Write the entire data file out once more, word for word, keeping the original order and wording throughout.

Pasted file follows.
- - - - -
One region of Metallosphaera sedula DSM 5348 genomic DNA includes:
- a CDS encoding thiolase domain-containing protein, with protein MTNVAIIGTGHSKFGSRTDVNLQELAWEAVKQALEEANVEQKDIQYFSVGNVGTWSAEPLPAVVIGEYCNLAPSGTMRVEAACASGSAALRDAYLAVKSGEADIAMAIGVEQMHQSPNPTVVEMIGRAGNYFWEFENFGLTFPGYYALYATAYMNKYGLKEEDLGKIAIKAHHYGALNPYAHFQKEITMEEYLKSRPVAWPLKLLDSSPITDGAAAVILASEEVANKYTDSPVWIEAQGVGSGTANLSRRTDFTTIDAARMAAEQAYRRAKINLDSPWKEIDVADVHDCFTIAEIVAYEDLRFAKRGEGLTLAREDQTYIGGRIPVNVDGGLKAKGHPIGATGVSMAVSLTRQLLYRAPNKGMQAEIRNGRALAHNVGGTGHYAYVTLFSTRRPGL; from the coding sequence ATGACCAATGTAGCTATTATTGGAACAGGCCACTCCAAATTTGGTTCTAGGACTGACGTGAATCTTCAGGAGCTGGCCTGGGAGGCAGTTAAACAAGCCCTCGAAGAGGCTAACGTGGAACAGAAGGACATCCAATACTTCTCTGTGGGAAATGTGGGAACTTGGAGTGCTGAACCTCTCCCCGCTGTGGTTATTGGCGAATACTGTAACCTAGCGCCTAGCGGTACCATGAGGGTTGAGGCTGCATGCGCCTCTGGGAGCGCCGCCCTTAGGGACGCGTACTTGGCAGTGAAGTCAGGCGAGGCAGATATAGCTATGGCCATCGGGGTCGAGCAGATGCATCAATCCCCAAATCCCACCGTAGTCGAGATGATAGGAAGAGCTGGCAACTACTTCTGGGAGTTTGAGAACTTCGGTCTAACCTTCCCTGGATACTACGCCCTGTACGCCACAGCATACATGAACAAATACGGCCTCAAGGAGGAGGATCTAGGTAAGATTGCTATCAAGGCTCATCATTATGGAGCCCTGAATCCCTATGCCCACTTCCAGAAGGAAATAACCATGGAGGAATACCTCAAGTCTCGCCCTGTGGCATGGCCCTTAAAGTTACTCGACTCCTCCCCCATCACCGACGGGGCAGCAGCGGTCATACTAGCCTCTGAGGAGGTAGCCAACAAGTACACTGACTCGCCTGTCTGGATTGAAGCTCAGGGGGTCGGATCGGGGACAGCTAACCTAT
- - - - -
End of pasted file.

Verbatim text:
One region of Metallosphaera sedula DSM 5348 genomic DNA includes:
- a CDS encoding thiolase domain-containing protein, with protein MTNVAIIGTGHSKFGSRTDVNLQELAWEAVKQALEEANVEQKDIQYFSVGNVGTWSAEPLPAVVIGEYCNLAPSGTMRVEAACASGSAALRDAYLAVKSGEADIAMAIGVEQMHQSPNPTVVEMIGRAGNYFWEFENFGLTFPGYYALYATAYMNKYGLKEEDLGKIAIKAHHYGALNPYAHFQKEITMEEYLKSRPVAWPLKLLDSSPITDGAAAVILASEEVANKYTDSPVWIEAQGVGSGTANLSRRTDFTTIDAARMAAEQAYRRAKINLDSPWKEIDVADVHDCFTIAEIVAYEDLRFAKRGEGLTLAREDQTYIGGRIPVNVDGGLKAKGHPIGATGVSMAVSLTRQLLYRAPNKGMQAEIRNGRALAHNVGGTGHYAYVTLFSTRRPGL; from the coding sequence ATGACCAATGTAGCTATTATTGGAACAGGCCACTCCAAATTTGGTTCTAGGACTGACGTGAATCTTCAGGAGCTGGCCTGGGAGGCAGTTAAACAAGCCCTCGAAGAGGCTAACGTGGAACAGAAGGACATCCAATACTTCTCTGTGGGAAATGTGGGAACTTGGAGTGCTGAACCTCTCCCCGCTGTGGTTATTGGCGAATACTGTAACCTAGCGCCTAGCGGTACCATGAGGGTTGAGGCTGCATGCGCCTCTGGGAGCGCCGCCCTTAGGGACGCGTACTTGGCAGTGAAGTCAGGCGAGGCAGATATAGCTATGGCCATCGGGGTCGAGCAGATGCATCAATCCCCAAATCCCACCGTAGTCGAGATGATAGGAAGAGCTGGCAACTACTTCTGGGAGTTTGAGAACTTCGGTCTAACCTTCCCTGGATACTACGCCCTGTACGCCACAGCATACATGAACAAATACGGCCTCAAGGAGGAGGATCTAGGTAAGATTGCTATCAAGGCTCATCATTATGGAGCCCTGAATCCCTATGCCCACTTCCAGAAGGAAATAACCATGGAGGAATACCTCAAGTCTCGCCCTGTGGCATGGCCCTTAAAGTTACTCGACTCCTCCCCCATCACCGACGGGGCAGCAGCGGTCATACTAGCCTCTGAGGAGGTAGCCAACAAGTACACTGACTCGCCTGTCTGGATTGAAGCTCAGGGGGTCGGATCGGGGACAGCTAACCTAT